A story question is little more than your book’s theme stated as a question. It’s not a particularly revolutionary idea, but it’s a great trick for quickly and easily determining what your story is about. And why do you need to know what your story about? Because if you don’t, no one else will either. If you’ve ever asked a fellow writer what their story is about and gotten a 5 minute stream-of-consciousness ramble, you know why this is a problem: If they can’t tell you, chances are, neither can their story.

In honor of the release of my debut picture book, Muddy: The Story of Blues Legend Muddy Waters (Atheneum), I thought I’d run a short series of posts focused on the best lessons from the best books on writing for children. I’m starting today with a great primer that I’ve already written about: Ann Whitford Paul’s Writing Picture Books: A Hands-On Guide From Story Creation to Publication (Writer’s Digest Books 2009). If you’re just getting into writing picture books, Paul’s book is a great place to start. Just click her name in the tag cloud to learn more about her book.

What is a Story Question?

Today, I want to talk about the idea of a story question, which Paul writes about in chapter 2, “Building a Frame for Your Story House.” According to Paul, “Enduring picture books must be about something bigger than a mere incident.” She continues, “The story problem must explore some large theme or issue. It must have a kernel of truth about life and the world.”

Whether you think in these terms before you start writing as you plot or after your vomit-draft, is up to you. I tend to think that theme is something you discover after you’ve written your first draft, but that’s not necessarily true. Thinking about themes that interest you is a great way to generate ideas. The danger is that focusing too much on theme as you write can make you sound preachy and didactic. A big no-no in books for kids.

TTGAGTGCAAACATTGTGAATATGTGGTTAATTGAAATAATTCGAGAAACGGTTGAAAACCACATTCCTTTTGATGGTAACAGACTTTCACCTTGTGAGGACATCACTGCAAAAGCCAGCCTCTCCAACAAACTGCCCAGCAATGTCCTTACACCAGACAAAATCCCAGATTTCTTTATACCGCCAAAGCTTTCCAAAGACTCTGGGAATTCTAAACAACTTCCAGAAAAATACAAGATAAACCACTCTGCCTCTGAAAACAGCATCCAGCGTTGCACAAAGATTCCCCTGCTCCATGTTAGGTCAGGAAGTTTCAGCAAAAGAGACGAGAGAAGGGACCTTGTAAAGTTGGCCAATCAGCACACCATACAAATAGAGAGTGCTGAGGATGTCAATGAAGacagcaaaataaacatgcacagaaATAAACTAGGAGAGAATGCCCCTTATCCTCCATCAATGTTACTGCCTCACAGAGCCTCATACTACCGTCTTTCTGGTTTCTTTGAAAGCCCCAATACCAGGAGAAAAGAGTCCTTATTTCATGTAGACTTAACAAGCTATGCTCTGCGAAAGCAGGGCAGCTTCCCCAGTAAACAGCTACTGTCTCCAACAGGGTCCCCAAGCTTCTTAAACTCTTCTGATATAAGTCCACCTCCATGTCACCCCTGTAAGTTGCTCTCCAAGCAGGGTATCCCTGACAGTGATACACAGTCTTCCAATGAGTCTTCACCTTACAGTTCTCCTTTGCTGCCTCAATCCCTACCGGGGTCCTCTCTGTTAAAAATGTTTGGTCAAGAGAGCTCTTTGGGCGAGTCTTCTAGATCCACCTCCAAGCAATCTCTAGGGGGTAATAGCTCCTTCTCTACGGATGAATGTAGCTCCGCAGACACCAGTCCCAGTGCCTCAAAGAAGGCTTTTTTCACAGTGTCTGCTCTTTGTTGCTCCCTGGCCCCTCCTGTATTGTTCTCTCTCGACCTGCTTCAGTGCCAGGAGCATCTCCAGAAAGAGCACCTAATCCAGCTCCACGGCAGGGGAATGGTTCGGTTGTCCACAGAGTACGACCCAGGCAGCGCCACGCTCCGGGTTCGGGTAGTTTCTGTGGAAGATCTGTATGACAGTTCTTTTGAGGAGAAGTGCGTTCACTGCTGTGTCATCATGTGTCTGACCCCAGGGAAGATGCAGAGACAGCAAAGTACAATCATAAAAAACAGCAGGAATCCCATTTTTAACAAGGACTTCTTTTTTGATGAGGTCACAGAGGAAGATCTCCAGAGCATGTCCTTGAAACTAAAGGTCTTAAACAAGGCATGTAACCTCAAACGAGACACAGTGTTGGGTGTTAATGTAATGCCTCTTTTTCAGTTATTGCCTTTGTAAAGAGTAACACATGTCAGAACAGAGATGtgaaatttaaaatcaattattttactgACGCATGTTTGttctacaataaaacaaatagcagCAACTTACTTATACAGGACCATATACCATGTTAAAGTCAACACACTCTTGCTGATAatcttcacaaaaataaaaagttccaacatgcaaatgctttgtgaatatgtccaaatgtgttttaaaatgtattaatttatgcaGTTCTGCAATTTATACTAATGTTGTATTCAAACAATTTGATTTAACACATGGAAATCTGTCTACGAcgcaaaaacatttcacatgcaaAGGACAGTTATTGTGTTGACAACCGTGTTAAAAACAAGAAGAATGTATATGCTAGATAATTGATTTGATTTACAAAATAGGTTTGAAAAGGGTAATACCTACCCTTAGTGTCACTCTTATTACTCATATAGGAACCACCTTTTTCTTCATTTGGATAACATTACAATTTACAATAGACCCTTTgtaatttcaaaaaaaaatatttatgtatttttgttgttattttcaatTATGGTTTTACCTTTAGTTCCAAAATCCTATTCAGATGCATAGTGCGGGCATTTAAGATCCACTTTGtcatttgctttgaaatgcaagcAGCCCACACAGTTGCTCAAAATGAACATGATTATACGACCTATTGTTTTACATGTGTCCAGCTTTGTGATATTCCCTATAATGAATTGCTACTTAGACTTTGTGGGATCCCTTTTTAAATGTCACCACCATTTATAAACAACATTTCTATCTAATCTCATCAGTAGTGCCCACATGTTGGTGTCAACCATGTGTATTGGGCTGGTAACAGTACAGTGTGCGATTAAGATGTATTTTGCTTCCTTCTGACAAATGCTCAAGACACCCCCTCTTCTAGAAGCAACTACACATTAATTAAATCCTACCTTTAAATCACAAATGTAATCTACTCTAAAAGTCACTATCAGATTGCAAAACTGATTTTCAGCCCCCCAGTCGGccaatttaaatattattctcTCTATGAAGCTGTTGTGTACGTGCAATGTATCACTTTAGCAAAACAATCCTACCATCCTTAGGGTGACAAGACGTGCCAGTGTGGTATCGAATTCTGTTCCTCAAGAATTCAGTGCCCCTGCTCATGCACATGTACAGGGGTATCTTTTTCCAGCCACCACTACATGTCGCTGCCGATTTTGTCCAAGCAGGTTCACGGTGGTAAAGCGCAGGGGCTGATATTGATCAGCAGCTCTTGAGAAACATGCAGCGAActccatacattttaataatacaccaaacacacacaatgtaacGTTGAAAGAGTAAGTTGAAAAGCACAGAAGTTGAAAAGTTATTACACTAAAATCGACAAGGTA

Having said this, I still think it’s a useful way to conceive of and revise stories. As Paul writes, “It behooves writers to think of a general question about the underlying issue they are trying to unravel in each new story.” When you’re revising, knowing what question you’re exploring can help you focus and tighten your story.

Paul gives these examples to help us understand the idea of a story question:

While longer works can encompass multiple story questions, picture books, because of their length and audience, tend to focus on one.

Writing Exercise

So let’s put this idea to work for us. Can you identify the story question of your story or picture book? Alternately, pick up a published picture book and see if you can identify its story question. Write your answers in the comments and I’ll do the same!

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